# Is the value of fixed swap leg independent of X, where the Floating Rate is say, LIBOR minus X%?

In my texts of swap valuation, the fixed leg is decided by calculating the following equation, say for a swap agreement where:

Fixed Leg : $s(1)=s(t)$
Floating Leg : 1 year LIBOR - 25bps
Term = 2 years

s(t) is calculated as:

$\frac{s(1)}{[1+r(1)]} + \frac{1+ s(1)}{[1+r(2)]^{2}} = 1$

So in effect, s(1) is independent of LIBOR plus/minus X.

Kindly explain, what is the real life implications of it? Does it imply that the payer of the SWAP( one who gives fixed leg) can arrange another cash flow stream with X% yield?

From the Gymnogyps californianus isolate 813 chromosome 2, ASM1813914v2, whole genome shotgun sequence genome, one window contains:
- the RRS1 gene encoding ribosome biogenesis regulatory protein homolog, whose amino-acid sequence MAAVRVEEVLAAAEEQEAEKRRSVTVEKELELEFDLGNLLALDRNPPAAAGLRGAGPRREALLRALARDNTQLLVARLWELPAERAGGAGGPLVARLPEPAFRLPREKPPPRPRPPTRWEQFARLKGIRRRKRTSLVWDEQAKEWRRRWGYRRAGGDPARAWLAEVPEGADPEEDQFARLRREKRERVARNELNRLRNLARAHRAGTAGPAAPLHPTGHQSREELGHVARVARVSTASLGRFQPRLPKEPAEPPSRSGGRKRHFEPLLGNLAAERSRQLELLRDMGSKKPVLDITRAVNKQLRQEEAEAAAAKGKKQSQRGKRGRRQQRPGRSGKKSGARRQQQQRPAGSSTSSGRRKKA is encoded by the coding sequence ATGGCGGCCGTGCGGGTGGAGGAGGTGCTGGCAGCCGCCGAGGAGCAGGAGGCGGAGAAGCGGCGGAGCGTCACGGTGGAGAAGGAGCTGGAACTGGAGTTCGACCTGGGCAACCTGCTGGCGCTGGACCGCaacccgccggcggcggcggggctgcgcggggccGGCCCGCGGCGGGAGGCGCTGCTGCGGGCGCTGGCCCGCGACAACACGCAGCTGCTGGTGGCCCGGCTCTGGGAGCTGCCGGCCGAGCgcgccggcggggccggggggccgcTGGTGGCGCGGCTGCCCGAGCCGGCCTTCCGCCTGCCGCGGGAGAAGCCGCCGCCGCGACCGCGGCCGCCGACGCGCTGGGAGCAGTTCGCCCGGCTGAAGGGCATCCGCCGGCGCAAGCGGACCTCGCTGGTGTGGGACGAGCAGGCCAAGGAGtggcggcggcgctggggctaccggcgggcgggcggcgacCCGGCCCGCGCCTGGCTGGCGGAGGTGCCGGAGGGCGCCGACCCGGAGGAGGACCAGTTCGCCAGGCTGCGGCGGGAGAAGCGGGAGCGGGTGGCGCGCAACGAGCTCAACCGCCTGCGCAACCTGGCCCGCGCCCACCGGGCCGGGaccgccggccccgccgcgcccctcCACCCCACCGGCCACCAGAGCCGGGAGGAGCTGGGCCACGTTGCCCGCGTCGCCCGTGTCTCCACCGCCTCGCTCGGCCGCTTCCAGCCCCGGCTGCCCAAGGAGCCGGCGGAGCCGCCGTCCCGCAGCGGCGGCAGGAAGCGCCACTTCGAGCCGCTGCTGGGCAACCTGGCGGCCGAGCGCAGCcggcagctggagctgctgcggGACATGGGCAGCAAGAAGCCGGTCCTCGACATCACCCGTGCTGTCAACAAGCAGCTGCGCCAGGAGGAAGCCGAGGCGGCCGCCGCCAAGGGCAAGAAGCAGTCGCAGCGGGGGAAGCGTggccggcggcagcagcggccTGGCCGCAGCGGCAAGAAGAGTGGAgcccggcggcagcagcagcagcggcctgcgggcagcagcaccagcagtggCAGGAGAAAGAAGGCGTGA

Thank you! Soham

• Can you please use Latex? It is difficult to understand your equation. Feb 8, 2016 at 17:41

No. $s_1$ is dependent on $X$ in the sense that the value of the swap at inception must equal zero (or close to it). This is what your equation is actually showing. $$\frac{s_1}{1+r_1} + \frac{s_1}{(1+r_1)^2} = 1$$ The $1$ is also the NPV of the floating leg assuming no spread. Banks calibrate $s_1$ so that the NPVs of the floating and fixed legs are equal or close to equal.
If your swap is receiving $Libor - X$, then $s_1$ will by adjusted to make the initial fair value zero or close to zero so that: $$NPV_{floating \space leg} \approx NPV_{fixed \space leg}$$